Drugs and Criminality

Writer: Therese Wilson

What does it mean to be a criminal? If you were to ask a child, they would probably respond with “a bad guy.” And, that sentiment of criminality being equivalent to a bad guy doing bad things is more or less the same application we hold in adolescence and adulthood. The issue is not this bare bones framework, but the more philosophical question about it. What does it mean to be bad? This post will aim to question whether or not we really have a good idea of what it is to be bad, specifically why drugs are or are not justifiably criminal.

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As many other students with a basic health education, I learned about the detrimental effects of drug use on the brain. The bottom line, every single time, was to alert students that doing drugs was a recipe for disaster. While no one’s health has benefitted from using illicit drugs, to say a “recipe for disaster” was a bit much. In saying so, the substance of the who’s, what’s, and so on of drug use was glossed over. To supplement this, a speaker would come in to talk about their decline into drug use and subsequent addiction. Overwhelmingly, these speakers would talk about their criminal records in conjunction with drug use. The message of “don’t be me” was the final statement before asking for any questions. This left students with the idea that drugs are bad, and bad people do drugs.

But what is bad, really? In my personal experience, I have had a difficult time sorting it out. So, I went back to my thought processes as a child. Bad people do bad things, and bad things are actions that negatively affect other people. Using this model, it is a lot easier to suss out what makes a something bad and therefore criminal. Herein lies the issue of considering drugs to be criminal. With substance use issues, the only person at risk for direct harm is the person who is using. To say that a person who is harming themselves is criminal, the scope of who is a criminal would need to be broadened significantly. But as we know, someone who is harming themselves is not necessarily harming anyone else, nor are they a danger to society.

Labeling people with substance use issues as a danger to society deflects our attention from what is actually criminal. We are intentionally blurring the lines between a danger to oneself versus a danger to everyone else by considering drug possession intended for use as criminal activity. This makes it extremely more difficult for the average person to recognize criminality when faced with it. Under this model, people with addiction and people with domestic abuse are still labeled “criminal,” but we can recognize that these two things are very different. Is it fair to lump them under the same category?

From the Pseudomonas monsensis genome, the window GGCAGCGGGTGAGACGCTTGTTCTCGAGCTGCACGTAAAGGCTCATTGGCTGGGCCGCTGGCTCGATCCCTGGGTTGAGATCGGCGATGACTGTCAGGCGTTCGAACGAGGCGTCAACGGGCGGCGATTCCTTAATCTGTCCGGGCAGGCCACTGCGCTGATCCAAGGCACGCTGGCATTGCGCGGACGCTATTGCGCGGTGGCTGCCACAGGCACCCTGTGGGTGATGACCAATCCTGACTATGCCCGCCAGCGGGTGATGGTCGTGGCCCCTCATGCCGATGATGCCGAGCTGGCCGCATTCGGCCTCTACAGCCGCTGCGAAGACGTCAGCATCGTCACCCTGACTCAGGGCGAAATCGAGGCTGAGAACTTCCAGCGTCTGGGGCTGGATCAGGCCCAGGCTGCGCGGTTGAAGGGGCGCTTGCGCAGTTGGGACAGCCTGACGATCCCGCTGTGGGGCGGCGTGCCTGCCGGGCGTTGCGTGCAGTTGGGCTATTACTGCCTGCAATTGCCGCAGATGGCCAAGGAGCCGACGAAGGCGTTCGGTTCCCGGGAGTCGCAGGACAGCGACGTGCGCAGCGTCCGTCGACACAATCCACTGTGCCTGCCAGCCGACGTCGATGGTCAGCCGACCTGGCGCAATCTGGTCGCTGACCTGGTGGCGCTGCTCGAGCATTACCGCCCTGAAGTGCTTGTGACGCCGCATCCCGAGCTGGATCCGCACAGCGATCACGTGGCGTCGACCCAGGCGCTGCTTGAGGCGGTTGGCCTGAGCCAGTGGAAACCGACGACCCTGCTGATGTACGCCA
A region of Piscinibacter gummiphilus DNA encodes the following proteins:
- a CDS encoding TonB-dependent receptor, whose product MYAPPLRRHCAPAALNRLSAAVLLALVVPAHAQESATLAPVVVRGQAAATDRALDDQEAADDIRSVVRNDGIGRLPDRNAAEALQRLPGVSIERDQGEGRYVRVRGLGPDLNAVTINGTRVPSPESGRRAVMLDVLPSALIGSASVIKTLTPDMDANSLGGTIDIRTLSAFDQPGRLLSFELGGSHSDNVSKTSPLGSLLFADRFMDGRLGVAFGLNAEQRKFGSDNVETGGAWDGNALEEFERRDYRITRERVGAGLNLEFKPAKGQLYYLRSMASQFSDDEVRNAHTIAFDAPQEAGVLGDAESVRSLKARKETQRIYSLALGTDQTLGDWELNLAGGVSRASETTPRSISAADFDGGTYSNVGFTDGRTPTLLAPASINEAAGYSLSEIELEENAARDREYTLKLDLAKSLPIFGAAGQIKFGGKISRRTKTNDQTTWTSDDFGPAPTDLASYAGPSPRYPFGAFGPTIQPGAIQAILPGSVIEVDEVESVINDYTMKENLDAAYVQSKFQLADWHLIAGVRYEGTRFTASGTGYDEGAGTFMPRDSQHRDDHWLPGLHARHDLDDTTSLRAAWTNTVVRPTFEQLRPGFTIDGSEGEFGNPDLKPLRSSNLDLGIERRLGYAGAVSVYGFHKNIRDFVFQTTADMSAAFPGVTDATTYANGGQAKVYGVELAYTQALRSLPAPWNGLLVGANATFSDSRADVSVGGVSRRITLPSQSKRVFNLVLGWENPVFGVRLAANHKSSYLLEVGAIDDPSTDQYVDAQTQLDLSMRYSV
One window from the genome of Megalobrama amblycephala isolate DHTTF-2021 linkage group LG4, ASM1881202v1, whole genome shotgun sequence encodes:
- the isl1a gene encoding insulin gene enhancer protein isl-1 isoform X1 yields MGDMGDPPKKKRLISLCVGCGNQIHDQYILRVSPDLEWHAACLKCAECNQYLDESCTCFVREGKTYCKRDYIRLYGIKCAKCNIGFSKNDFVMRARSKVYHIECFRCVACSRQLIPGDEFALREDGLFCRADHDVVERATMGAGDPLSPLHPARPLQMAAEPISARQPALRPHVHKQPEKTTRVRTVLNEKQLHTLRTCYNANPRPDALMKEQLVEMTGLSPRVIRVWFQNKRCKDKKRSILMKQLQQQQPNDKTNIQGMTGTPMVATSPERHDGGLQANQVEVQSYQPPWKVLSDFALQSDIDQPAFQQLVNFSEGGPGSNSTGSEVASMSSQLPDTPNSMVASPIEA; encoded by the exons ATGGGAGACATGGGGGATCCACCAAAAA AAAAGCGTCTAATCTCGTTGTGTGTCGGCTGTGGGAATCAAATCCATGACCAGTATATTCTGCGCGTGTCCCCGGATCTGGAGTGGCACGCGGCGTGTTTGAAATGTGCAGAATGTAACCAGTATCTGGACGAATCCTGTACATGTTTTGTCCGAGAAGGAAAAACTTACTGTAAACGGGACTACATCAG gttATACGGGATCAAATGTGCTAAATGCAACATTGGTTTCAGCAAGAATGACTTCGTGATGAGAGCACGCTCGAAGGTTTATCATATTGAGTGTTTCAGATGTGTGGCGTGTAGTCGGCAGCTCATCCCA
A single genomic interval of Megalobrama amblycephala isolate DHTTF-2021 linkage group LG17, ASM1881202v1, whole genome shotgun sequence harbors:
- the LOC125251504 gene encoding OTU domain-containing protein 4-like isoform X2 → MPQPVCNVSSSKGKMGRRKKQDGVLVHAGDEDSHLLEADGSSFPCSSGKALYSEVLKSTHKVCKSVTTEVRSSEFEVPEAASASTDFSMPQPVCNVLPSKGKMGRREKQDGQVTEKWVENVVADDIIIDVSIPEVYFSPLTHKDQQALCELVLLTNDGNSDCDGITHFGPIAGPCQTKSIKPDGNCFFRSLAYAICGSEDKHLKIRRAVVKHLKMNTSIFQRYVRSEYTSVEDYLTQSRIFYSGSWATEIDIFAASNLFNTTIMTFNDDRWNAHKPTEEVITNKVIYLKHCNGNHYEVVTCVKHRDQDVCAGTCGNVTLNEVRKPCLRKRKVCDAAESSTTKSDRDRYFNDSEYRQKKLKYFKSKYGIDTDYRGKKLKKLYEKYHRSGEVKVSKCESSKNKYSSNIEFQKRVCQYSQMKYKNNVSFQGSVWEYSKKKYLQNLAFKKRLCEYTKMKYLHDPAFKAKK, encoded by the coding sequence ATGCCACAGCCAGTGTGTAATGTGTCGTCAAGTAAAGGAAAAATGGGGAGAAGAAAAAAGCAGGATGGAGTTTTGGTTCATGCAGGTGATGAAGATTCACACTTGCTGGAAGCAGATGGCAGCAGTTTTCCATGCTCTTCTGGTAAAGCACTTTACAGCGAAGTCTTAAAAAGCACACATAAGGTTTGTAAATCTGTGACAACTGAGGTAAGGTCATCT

The dismay in decriminalizing drugs is due to the general distaste for having drugs in communities. No one wants to have a drug problem occuring next door, and this could be for a variety of reasons. It could be as complex as deeper trauma and fear or as simple as you just don’t like the idea of it. It is likely that main reason we don’t want our neighbors to suffer from addiction is that we don’t want anything to do with it. By viewing it this way, we are perpetuating a cyclical issue of addiction and its presence. People are not able to get housing, to get help, and ultimately to get better because of the inhibitions presented by others. When viewed as unattractive, addiction is less likely to be recognized as a health issue by the general (and uninformed) public.

The bottom line is as of right now, drugs are not necessarily criminalized because of the dangers they present to the community, but rather because of the difficulty to accept their connoted negativity. Generally speaking, the person who is using is the most likely to get harmed when it comes to drugs. The way in which we speak about drugs currently makes it seem as though there’s no destination to arrive at other than drugs equal criminality. But, really, it’s not so simple. When we reconsider this bare boned reasons why, we can easily pick out the flaws in saying all drugs are criminal, and the people who use them are too.